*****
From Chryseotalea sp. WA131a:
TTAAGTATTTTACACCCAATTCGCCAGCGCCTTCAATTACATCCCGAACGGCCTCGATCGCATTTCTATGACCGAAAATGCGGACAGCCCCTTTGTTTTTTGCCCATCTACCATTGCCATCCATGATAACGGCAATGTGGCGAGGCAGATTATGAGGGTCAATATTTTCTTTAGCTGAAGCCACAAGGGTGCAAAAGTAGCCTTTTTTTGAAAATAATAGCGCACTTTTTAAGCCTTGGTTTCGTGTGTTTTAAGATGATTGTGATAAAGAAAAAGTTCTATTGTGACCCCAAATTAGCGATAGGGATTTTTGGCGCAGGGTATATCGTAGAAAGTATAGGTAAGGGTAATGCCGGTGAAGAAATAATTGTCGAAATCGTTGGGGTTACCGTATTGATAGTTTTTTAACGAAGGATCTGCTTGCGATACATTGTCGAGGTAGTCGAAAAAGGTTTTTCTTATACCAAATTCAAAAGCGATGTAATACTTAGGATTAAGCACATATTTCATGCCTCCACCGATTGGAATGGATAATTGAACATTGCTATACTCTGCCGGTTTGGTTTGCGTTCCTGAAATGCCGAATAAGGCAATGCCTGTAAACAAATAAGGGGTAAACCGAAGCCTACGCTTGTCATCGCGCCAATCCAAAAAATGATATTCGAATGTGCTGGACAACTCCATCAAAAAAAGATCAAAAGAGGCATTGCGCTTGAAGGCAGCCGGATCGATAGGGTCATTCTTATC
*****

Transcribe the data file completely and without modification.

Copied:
From Chryseotalea sp. WA131a:
TTAAGTATTTTACACCCAATTCGCCAGCGCCTTCAATTACATCCCGAACGGCCTCGATCGCATTTCTATGACCGAAAATGCGGACAGCCCCTTTGTTTTTTGCCCATCTACCATTGCCATCCATGATAACGGCAATGTGGCGAGGCAGATTATGAGGGTCAATATTTTCTTTAGCTGAAGCCACAAGGGTGCAAAAGTAGCCTTTTTTTGAAAATAATAGCGCACTTTTTAAGCCTTGGTTTCGTGTGTTTTAAGATGATTGTGATAAAGAAAAAGTTCTATTGTGACCCCAAATTAGCGATAGGGATTTTTGGCGCAGGGTATATCGTAGAAAGTATAGGTAAGGGTAATGCCGGTGAAGAAATAATTGTCGAAATCGTTGGGGTTACCGTATTGATAGTTTTTTAACGAAGGATCTGCTTGCGATACATTGTCGAGGTAGTCGAAAAAGGTTTTTCTTATACCAAATTCAAAAGCGATGTAATACTTAGGATTAAGCACATATTTCATGCCTCCACCGATTGGAATGGATAATTGAACATTGCTATACTCTGCCGGTTTGGTTTGCGTTCCTGAAATGCCGAATAAGGCAATGCCTGTAAACAAATAAGGGGTAAACCGAAGCCTACGCTTGTCATCGCGCCAATCCAAAAAATGATATTCGAATGTGCTGGACAACTCCATCAAAAAAAGATCAAAAGAGGCATTGCGCTTGAAGGCAGCCGGATCGATAGGGTCATTCTTATC